Sapphire – Septembers Birthstone Part 2

/ / Gem Hunter Blog
This is a gorgeous 1.97ct, oval, blue sapphire from Sri Lanka

How To Evaluate Clarity In A Blue Sapphire

Part 2

(Judging Clarity For Non-Scientific People)


Hi, and welcome to this simple guide, on how to understand blue sapphire. Buying sapphires, especially blue sapphires, can be quite tricky. In my previous blog I discussed the basics of looking at color in blue sapphire. In this discussion I will emphasize on how to identify some of the clarity characteristics that determine value and desirability in blue sapphires. My goal is to equip you with some of the skills that you will need. In order to be successful in selling though, you will need to understand the basics, and then be able to convert your knowledge into benefits for your clients. In other words you will have to take what you learn today and be able to weave it into the fabric of your story  as you romance the stone. Learn to tell the story of sapphire as I have,  and above all have fun.

One of the most fascinating and rewarding aspects of gemology is the study of inclusions. These tiny bits of entrapped mineral, or structural irregularities reveal amazing clues about each gems personal history, of how it was formed and where it was born. Often regarded as flaws, which detract from a stone’s value, they are actually valuable clues that help unravel the secrets of a gem’s past. Inclusions often remind me of tiny galaxies and solar systems, trapped inside each gem, rich with minerals and mystery. Not only do inclusions speak to us of the place of formation, but they also serve as hallmarks of the extremely rare, processes which gave rise to each one. Flaws? No way. Without inclusions, how would we ever be able to distinguish these rare works of nature from, the cheap and mundane materials that are easily created in a lab.

 


Blue Sapphire – Clarity

Clarity grading for colored stones is actually quite different from the system used for diamond grading. First of all with colored gems all grading is done without magnification. That means that a grader is looking at the gem with the unaided eye. The gem is held in the tweezers, under a bright light source and judged based on the five criteria below.

GIA Has Developed A Five Tier Clarity Grading System

        • Eye Clean – This means that a trained grader, who is carefully looking at the gem cannot see any inclusions with their eyes.
        • Slightly Included – This means that a trained grader can barely see small inclusions, with the unaided eye.
        • Moderately Included – Inclusions are quite easy to see and at this point they are beginning to diminish the sparkle of the gem.
        • Heavily Included – This means that inclusions are very visible and possibly to the point that the strength of the stone may be compromised.
        • Severely Included – I call this material, (fish tank quality), for the fact that in my opinion, the gem is so filled with inclusions that it is best used at decorative fish tank rock.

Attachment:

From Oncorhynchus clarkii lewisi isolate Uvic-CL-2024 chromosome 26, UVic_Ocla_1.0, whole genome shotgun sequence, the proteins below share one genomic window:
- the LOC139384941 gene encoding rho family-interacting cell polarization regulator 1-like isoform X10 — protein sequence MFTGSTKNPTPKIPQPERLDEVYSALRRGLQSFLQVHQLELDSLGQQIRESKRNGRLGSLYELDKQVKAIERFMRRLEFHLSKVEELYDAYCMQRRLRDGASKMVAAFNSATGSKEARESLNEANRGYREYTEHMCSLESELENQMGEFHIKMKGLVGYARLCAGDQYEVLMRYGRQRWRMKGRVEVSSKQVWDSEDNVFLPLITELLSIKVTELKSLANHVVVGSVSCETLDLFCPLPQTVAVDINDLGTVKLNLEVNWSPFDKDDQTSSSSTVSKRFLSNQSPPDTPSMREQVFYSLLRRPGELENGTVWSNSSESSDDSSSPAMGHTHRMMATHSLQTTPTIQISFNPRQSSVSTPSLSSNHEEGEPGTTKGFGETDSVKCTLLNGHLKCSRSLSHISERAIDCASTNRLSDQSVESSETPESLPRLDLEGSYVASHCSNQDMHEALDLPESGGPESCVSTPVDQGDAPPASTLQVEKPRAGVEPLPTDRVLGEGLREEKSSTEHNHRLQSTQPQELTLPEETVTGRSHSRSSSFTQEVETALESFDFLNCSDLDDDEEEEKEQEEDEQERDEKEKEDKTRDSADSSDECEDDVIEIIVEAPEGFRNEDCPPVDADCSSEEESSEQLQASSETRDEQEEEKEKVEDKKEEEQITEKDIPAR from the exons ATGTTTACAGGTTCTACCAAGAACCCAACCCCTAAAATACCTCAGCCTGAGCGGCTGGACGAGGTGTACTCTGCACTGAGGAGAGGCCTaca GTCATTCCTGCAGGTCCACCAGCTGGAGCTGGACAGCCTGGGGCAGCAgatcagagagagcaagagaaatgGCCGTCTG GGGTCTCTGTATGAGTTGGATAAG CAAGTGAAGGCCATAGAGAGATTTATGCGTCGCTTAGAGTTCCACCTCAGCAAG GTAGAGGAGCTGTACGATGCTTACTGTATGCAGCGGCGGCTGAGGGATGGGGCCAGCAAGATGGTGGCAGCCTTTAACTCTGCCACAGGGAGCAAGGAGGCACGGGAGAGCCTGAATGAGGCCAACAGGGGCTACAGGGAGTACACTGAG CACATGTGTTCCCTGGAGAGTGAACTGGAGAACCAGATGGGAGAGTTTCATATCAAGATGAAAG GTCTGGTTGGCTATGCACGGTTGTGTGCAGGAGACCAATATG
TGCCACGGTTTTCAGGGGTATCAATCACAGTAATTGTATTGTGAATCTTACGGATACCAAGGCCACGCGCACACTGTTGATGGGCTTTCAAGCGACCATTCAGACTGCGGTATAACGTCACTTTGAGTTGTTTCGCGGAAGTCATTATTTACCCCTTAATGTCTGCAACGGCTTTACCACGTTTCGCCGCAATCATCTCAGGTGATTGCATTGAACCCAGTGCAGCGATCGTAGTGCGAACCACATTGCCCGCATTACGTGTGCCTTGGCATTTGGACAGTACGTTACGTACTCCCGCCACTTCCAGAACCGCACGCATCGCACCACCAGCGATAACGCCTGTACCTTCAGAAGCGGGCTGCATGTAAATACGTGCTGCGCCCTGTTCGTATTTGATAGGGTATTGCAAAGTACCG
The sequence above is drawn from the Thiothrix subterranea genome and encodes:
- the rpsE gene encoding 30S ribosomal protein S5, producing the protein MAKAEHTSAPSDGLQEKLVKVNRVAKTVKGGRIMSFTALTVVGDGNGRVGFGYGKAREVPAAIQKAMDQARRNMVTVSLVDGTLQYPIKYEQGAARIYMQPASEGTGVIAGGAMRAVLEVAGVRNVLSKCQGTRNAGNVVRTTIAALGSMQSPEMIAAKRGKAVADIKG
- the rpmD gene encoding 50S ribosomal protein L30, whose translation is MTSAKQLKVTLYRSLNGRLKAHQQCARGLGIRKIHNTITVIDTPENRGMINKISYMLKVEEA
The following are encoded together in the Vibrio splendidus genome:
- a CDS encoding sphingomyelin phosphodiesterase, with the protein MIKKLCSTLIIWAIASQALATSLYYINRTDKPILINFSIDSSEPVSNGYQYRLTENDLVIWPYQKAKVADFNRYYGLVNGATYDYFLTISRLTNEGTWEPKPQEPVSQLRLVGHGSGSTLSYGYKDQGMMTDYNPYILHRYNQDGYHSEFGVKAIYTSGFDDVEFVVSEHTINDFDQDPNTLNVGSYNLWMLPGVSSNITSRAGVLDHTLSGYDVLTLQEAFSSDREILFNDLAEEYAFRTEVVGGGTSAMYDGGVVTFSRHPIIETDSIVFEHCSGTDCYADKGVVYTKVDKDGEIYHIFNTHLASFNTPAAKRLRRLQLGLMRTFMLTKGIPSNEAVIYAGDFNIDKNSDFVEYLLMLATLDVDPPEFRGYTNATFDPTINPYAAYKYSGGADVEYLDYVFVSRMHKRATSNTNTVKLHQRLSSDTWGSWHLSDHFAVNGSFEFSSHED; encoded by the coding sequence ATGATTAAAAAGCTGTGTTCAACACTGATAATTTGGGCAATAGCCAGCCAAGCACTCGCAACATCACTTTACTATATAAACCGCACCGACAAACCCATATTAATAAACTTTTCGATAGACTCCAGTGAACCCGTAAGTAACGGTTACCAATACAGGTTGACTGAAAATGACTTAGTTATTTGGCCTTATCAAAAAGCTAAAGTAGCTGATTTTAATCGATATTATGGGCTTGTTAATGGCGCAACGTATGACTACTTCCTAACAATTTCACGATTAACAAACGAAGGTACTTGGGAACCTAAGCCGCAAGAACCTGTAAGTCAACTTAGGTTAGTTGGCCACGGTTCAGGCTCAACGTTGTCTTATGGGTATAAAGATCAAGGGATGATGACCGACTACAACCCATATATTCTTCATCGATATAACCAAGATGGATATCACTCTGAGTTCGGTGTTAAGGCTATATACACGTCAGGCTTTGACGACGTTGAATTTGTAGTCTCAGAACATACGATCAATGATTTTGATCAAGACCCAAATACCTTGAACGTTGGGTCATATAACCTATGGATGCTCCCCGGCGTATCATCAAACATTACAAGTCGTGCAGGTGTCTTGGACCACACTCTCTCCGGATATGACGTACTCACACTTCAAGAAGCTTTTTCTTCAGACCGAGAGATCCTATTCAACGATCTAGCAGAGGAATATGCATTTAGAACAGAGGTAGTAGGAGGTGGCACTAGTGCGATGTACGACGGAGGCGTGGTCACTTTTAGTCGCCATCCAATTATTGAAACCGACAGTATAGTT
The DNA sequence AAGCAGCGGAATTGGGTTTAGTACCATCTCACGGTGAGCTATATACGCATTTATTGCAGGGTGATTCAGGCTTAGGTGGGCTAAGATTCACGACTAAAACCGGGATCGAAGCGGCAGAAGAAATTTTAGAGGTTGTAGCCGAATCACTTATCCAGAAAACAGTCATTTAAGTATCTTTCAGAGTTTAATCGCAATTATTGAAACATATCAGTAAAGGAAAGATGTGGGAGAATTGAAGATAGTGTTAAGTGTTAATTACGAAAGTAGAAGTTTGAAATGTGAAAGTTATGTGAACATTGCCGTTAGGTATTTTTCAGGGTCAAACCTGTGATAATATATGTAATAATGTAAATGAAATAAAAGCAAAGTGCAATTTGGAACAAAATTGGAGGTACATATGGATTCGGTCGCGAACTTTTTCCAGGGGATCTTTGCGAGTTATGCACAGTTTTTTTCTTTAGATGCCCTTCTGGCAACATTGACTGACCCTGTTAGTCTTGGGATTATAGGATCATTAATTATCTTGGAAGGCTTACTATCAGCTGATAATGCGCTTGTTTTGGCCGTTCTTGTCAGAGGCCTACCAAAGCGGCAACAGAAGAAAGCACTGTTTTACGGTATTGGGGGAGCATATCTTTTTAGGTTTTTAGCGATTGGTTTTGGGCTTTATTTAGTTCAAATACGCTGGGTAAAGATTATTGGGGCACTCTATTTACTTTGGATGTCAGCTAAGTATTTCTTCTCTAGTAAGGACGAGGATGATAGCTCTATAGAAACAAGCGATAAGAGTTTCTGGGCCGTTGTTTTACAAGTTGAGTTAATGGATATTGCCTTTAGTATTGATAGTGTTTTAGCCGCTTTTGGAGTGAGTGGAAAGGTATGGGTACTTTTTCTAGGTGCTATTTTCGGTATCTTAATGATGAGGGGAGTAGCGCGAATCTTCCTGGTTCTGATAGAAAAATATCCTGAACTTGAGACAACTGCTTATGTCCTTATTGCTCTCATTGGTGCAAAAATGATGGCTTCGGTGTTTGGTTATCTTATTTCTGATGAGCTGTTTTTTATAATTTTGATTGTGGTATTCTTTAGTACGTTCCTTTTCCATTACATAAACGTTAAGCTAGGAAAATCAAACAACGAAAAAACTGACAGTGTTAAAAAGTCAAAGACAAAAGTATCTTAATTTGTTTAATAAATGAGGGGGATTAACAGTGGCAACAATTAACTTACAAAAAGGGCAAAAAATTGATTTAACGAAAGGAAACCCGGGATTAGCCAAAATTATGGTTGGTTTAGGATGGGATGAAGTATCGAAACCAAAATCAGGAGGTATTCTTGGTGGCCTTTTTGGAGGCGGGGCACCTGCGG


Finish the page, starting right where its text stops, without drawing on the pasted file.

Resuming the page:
When you judge clarity, you are looking several clarity characteristics such as:

        Internal Crystals – Finger Prints – Cracks – Silkiness

        • Internal Crystals –  This is just like it sounds. In the crystalizing process other mineral crystals are sometimes trapped in the sapphire. Look at the images below and use your imagination in describing the rich internal beauty. Each gem truly displays a swirling galaxy of rare and stunningly beautiful minerals.

        • Finger Prints – These interesting inclusions often take on the appearance of a fingerprint, thus their name. Actually they are the remnants of cracks in the material that was partially healed or filled with molten sapphire, during the cooling process.

        • Cracks and Fractures –   These are just like they sound. They can either be stress fractures that travel through all or part of the gem, they can even be small and feather like or they can appear to look like a halo as in a stress fracture surrounding a crystal.

        • Silk – This is the haziness or a foggy appearance that will light up the interior of a gem, when you illuminate it from the side. Actually silk is generally the presence of fine rutile crystals, (titanium dioxide) which is actually one of the blue coloring agents in sapphire. The image on the right actually shows silk along with a very interesting zircon crystal carefully hiding inside this fascinating blue sapphire.


      • The key to looking at the clarity of  as sapphire,  is to illuminate it with a small flash light, from the side. This way any silkiness, any  cracks, needles or internal crystals will light up. Please remember though, that these fascinating characteristics are not necessarily undesirable, in fact, inclusions are the gems own fingerprint of origin and signature of authenticity.
      • You will also want to turn the gem over and look at it from the back side against a white background. In this way you will be able to see any color banding that might present Also, please remember, that sometimes interesting color banding in sapphire can actually increase the desirability and value of the gem.

    I hope this simple guide was helpful. As always feel free to reach out to us any time. Happy gem hunting and I hope to see you soon.